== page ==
This film was made by Halifax Cine Club to commemorate the town by providing an overview of its history, industry, landmarks, local services and sporting and cultural life. Among that which is highlighted are Crossley carpets, the Mackintosh factory, Shibden Park, schools, the library, and recent immigrants. The film originally premiered on 31st May, 1972 at the Halifax Civic Theatre. It was later shown to audiences at the former Alexandra Hall.
This is one of a collection of films made by the Selby Cine Club. This film provides a wonderful overview of the town of Selby as it was in 1965 and is accompanied by an interesting historical commentary. It shows pedestrians and traffic in the town centre, many of the shops, and includes the Toll Bridge, the Monday market, the Reverend John Kent giving a tour of the Abbey, the shipyard, the BOCM Mill, and a Council meeting.
This is the second of a series of four themed programmes made by Yorkshire Television that aired in 1987 about life on the Manor Estate of council housing in Sheffield, consisting of events on the Estate and interviews with, mostly unidentified, residents. This one focuses on residents who have been made redundant and who are trying to move on. It shows four unemployed steelworkers trying to renovate a tool making workshop, Mal Middleton, who has written a script, ‘Bird Fancier’, produced by the BBC, unemployed workers who are scavenging the derelict houses, and Sheffield Wednesday footballer Mel Sterland. It was first transmitted on 10th August, 1987.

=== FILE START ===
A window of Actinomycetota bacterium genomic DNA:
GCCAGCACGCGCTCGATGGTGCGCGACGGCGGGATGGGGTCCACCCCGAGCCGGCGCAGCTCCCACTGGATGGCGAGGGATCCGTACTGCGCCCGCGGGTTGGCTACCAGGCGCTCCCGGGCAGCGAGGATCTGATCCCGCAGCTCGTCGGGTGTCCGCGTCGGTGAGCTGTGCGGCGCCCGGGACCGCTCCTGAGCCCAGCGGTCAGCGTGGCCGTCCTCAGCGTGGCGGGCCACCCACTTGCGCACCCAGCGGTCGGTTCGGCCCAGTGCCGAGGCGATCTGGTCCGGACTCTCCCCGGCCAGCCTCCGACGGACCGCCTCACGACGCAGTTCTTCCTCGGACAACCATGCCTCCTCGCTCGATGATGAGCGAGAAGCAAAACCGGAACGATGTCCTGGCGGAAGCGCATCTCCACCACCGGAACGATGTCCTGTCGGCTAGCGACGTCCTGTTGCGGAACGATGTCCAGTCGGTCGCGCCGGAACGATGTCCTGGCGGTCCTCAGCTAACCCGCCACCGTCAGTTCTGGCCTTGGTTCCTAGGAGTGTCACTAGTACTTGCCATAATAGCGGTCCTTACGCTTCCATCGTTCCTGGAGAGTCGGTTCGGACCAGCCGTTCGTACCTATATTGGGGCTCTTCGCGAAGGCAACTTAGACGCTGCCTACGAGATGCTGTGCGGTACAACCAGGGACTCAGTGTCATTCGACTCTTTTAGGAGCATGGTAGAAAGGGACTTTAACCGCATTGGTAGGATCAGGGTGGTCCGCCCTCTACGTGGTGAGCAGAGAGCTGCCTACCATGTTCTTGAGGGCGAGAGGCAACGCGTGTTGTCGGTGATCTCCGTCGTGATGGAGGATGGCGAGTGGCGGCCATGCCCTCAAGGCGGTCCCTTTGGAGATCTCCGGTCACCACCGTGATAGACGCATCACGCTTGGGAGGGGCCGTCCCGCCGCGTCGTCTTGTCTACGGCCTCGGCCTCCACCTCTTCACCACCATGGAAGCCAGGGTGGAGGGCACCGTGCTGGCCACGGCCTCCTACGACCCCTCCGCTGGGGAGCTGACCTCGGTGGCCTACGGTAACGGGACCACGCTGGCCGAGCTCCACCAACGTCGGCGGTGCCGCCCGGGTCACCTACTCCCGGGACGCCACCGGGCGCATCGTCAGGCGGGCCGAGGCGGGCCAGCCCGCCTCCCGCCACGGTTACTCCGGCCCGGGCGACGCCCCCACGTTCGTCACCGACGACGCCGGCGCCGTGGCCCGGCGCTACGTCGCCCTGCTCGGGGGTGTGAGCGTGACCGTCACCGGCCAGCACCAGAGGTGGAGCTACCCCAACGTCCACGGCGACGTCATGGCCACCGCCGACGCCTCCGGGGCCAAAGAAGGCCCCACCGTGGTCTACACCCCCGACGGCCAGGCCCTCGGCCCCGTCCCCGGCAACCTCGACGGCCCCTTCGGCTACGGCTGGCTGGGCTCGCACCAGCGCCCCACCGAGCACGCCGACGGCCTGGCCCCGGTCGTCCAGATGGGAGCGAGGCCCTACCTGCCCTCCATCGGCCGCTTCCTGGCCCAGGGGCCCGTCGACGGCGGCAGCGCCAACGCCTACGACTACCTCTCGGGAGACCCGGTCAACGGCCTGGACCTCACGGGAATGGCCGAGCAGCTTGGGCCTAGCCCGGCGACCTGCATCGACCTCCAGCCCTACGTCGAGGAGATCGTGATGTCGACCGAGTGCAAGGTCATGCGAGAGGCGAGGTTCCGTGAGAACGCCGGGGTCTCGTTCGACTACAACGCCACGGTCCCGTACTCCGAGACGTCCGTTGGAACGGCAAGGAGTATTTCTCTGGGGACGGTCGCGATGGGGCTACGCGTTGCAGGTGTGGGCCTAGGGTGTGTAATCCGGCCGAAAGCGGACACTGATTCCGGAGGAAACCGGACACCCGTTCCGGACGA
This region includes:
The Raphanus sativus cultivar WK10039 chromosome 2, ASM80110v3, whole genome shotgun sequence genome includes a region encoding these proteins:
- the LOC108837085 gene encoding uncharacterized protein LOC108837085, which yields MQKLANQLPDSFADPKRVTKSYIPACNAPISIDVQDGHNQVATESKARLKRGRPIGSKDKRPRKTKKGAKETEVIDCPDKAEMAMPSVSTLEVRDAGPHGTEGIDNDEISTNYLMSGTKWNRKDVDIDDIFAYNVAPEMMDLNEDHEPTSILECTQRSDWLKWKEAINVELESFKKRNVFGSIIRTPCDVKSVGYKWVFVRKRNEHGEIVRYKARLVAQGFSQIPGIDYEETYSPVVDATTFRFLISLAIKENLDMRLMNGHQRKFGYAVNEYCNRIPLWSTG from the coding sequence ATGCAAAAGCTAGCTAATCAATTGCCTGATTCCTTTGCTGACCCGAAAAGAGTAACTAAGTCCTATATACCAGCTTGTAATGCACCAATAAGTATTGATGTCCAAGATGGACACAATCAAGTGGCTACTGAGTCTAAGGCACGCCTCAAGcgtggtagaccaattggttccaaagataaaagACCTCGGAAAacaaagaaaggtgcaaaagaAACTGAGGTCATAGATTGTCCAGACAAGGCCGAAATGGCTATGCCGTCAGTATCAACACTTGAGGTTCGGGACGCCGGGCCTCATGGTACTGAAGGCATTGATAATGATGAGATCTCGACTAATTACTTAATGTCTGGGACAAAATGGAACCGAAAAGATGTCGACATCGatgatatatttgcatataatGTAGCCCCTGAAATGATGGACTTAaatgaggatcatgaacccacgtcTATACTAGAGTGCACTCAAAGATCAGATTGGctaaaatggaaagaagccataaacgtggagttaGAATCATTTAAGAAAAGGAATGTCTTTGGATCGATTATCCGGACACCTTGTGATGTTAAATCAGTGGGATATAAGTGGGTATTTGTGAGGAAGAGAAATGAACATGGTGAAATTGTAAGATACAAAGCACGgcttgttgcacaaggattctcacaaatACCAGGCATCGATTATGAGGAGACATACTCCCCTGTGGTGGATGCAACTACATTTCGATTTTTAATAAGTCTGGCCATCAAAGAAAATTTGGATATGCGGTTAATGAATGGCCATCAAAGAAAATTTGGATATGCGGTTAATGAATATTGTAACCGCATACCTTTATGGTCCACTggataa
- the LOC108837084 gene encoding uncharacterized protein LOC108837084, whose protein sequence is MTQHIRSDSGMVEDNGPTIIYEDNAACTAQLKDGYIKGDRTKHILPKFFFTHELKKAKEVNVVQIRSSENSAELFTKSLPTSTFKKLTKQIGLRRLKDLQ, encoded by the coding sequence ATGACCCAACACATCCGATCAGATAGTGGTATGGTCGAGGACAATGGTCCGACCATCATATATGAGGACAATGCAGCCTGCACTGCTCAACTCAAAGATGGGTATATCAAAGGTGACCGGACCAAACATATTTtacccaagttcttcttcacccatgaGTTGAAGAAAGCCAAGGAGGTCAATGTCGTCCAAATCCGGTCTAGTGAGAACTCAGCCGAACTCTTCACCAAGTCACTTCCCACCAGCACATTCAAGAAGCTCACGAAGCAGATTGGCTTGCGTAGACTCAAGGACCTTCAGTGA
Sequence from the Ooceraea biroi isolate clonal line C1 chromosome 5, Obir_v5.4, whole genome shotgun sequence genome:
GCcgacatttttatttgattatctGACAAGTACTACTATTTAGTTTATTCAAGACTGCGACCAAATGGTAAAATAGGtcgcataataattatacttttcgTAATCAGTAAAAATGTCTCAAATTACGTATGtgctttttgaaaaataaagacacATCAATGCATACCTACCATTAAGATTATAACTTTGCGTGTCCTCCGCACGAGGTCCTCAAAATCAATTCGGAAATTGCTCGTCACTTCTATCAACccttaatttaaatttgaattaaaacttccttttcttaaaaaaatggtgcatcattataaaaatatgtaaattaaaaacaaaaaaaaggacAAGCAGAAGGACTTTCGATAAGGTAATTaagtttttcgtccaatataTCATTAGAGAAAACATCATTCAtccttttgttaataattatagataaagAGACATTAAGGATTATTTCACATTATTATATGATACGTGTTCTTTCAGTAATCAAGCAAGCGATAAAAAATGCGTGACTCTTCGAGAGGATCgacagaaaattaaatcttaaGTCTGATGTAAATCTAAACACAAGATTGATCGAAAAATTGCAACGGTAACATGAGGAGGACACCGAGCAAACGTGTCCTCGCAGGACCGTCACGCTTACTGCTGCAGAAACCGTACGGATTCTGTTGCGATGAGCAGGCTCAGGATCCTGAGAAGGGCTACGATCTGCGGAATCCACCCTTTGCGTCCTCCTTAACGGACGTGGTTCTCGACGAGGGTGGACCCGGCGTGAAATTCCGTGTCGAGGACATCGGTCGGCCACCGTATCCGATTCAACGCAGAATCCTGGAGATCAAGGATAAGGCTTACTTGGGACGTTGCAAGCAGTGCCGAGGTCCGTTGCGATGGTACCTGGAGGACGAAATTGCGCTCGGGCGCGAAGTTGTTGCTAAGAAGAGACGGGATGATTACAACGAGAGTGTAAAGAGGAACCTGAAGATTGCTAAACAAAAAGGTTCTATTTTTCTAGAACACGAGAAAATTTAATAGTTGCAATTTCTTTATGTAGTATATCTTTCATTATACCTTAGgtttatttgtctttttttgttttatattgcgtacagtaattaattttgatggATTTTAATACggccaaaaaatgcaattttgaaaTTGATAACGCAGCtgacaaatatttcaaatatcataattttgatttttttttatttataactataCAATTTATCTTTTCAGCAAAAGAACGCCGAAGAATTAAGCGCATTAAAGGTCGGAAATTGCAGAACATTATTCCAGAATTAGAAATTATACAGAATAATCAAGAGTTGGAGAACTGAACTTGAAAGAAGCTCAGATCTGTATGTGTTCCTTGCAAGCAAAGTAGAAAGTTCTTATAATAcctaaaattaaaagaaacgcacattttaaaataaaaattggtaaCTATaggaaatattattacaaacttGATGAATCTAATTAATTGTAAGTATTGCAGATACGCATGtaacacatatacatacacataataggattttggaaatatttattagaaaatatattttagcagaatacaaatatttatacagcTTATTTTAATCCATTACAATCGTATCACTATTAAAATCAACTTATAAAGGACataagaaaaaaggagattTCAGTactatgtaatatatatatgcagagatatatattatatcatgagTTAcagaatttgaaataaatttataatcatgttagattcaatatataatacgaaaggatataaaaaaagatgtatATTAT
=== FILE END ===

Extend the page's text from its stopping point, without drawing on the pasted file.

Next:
This is the third of a series of four themed programmes made by Yorkshire Television that aired in 1987 about life on the Manor Estate of council housing in Sheffield, consisting of events on the Estate and interviews with, mostly unidentified, residents. This one focuses on what residents do in their spare time, including pigeon fanciers, fishing, gardening, youth playing on slot machines, boys boxing and down the pub on a Friday night. It was originally transmitted on 17th August, 1987.